I hate liars.

So, unsure of what people want to read, I lost my way.  Now I have resolved to tell more about the hard days but still, I  find it absurdly difficult.  To find the words.  Perhaps my positive attitude is a manifestation of my denial.  My refusal to admit that I am ill. That I am suffering.  That I will never again be that fit, healthy person who could run and run and run, and work full time and raise two beautiful kids…and…keep my husband happy.

I still have two beautiful kids.

Please don’t worry about me.  I will be OK.  I have people to call if the sadness becomes overwhelming. I have a wonderful psychologist and general practitioner and I have 24 hour support lines to call.  I will be OK.  I wanted to write this down…but I don’t want to make other people sad.  But maybe if you’ve felt this too, you’ll know you’re not alone.  maybe you could try writing it down too.  I think it has helped. 

Rheumatoid Arthritis and pain – pain and happiness are not mutually exclusive

happiness-painI gave up any expectation of ever having another day without pain a few years ago.

This doesn’t mean I gave up. 

It was actually a liberating experience.  It allowed me to stop wishing for things I can’t have, and start finding ways to make the best of what I still DO have.

Once I stopped waiting for the pain to go away, I started living again.  Really living.  Not the way I lived before Rheumatoid Arthritis, of course.  I have physical limitations now. There are many things I will never be able to do again.  But I appreciate every moment that I am upright and moving, and able to work and play.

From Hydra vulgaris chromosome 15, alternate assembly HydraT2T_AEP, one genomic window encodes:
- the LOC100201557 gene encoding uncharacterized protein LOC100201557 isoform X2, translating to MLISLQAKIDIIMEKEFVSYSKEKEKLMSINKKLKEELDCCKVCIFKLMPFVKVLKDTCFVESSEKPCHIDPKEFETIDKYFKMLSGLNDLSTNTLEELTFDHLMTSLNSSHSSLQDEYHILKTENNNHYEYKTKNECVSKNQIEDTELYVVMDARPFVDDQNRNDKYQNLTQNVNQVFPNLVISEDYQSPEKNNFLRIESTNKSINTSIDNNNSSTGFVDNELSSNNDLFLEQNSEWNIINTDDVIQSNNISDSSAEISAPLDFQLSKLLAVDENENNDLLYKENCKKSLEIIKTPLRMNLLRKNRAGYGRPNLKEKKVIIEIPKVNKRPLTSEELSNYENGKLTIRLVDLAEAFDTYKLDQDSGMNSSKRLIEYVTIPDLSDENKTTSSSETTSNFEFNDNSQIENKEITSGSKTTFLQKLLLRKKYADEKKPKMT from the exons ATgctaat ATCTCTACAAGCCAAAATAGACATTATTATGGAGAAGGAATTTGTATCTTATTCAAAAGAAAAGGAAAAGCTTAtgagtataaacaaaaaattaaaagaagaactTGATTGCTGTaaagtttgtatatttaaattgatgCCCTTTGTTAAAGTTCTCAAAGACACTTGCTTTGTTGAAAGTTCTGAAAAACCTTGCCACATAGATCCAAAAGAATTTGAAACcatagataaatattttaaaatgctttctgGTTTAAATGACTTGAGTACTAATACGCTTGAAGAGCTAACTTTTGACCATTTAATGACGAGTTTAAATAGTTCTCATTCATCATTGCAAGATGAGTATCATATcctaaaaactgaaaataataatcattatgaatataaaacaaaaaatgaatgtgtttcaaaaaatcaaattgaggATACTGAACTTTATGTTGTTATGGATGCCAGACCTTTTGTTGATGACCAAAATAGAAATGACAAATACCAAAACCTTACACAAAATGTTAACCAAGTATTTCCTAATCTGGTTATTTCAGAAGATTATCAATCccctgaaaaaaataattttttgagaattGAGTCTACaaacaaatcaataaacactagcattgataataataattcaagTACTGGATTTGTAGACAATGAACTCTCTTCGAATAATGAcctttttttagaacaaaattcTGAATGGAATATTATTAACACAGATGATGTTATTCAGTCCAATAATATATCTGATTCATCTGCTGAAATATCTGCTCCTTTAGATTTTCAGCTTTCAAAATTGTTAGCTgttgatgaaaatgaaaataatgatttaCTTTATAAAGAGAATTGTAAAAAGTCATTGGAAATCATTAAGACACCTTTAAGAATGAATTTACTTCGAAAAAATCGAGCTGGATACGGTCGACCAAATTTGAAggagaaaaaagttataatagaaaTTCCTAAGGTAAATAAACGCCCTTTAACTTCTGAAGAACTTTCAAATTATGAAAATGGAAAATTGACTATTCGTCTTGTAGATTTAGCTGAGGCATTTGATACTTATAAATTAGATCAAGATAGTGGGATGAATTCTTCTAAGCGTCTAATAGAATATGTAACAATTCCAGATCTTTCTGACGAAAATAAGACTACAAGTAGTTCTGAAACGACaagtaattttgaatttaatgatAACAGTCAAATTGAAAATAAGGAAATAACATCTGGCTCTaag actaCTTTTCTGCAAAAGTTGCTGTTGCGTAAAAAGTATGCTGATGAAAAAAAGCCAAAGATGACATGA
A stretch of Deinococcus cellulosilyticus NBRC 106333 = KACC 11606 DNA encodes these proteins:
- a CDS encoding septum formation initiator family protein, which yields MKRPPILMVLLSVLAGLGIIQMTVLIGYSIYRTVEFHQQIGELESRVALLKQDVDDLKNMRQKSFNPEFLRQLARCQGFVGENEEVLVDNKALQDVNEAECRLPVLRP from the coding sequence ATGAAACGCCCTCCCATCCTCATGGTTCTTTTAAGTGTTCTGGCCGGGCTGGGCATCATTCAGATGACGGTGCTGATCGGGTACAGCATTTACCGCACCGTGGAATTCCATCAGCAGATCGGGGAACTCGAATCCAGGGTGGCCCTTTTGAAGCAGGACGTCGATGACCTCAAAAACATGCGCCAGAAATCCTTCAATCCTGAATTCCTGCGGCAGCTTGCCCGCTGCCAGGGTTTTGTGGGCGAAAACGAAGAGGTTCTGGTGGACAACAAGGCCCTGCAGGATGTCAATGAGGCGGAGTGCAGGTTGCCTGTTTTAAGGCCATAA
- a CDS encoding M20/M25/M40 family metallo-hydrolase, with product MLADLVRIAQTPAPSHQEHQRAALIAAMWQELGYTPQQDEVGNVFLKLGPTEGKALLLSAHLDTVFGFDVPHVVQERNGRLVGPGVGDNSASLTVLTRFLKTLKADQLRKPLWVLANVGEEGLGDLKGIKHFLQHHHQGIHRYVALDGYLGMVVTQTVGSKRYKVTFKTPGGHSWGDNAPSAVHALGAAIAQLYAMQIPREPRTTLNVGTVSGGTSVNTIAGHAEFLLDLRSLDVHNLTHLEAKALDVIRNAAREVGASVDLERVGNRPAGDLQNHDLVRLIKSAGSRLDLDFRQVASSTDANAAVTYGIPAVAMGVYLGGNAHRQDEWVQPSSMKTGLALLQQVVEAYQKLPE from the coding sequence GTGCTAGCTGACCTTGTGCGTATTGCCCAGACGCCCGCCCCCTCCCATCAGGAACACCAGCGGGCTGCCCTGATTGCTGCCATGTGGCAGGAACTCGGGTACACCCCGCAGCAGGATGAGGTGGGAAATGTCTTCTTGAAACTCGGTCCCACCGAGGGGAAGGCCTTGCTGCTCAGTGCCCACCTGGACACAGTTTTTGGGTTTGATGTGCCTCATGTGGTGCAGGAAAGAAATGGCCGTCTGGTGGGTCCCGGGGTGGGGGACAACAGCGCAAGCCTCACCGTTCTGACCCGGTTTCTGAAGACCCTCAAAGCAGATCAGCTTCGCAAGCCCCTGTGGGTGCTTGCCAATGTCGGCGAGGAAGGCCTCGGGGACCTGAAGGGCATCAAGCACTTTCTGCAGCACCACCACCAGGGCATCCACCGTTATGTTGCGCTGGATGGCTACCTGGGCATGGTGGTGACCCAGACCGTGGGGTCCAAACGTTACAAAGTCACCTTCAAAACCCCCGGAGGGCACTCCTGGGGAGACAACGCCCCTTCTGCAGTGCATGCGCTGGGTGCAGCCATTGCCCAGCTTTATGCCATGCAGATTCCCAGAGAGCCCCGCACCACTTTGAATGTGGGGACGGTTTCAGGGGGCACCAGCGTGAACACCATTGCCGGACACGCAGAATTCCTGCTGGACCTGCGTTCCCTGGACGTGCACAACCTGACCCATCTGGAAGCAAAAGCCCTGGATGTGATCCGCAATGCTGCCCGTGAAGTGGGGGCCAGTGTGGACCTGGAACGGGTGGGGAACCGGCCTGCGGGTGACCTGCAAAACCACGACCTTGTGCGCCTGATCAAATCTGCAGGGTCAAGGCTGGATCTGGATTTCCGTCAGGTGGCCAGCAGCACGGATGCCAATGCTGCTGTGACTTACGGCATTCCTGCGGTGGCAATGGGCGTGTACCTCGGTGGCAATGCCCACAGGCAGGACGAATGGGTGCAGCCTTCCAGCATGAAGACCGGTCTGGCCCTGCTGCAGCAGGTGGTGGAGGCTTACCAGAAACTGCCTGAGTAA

I am mindful, and I am grateful.  And I am happy.

It’s not possible to be happy while you are focusing on all the things you can no longer do.  On all the things you have lost. On the people you no longer see.  On all the cruel things people think its OK to say to you.

Letting all the negative thoughts go is hard work.  It’s a process, and it takes time to get through.  There are no time limits.  Everyone is different, and everyone gets there in their own way, and in their own time.

The day that shift happened for me was the day I was able enjoy life again.

Don’t get me wrong, I still have my pity-party days.  They are totally allowed.  In fact they are essential.  RA sux bigtime.  Being in contstant pain sux bigtime.   Ignorant, arrogant, insensitive people who say the most appalling things to me suck bigtime!

Sometimes I watch people moving around, knowing it doesn’t hurt them to do so, and I feel the most intense jealousy I have ever known.

I listen to them complain about their minor niggles, or a bad hair cut and I struggle to be supportive and NOT tell them to suck it up and be grateful that their whole body is not on fire.

Some days I just cry.

I have to get these emotions out, but believe me, it’s not easy to do.  I don’t like to admit I can’t do something.  I don’t like to admit I can’t cope.  I don’t like to admit defeat.

I have a very good psychologist whom I see about once a month.  To vent. To explain (endlessly) what it is like to be locked in a body that hurts every day, and how strong I need to be to live my life in a meaningful way.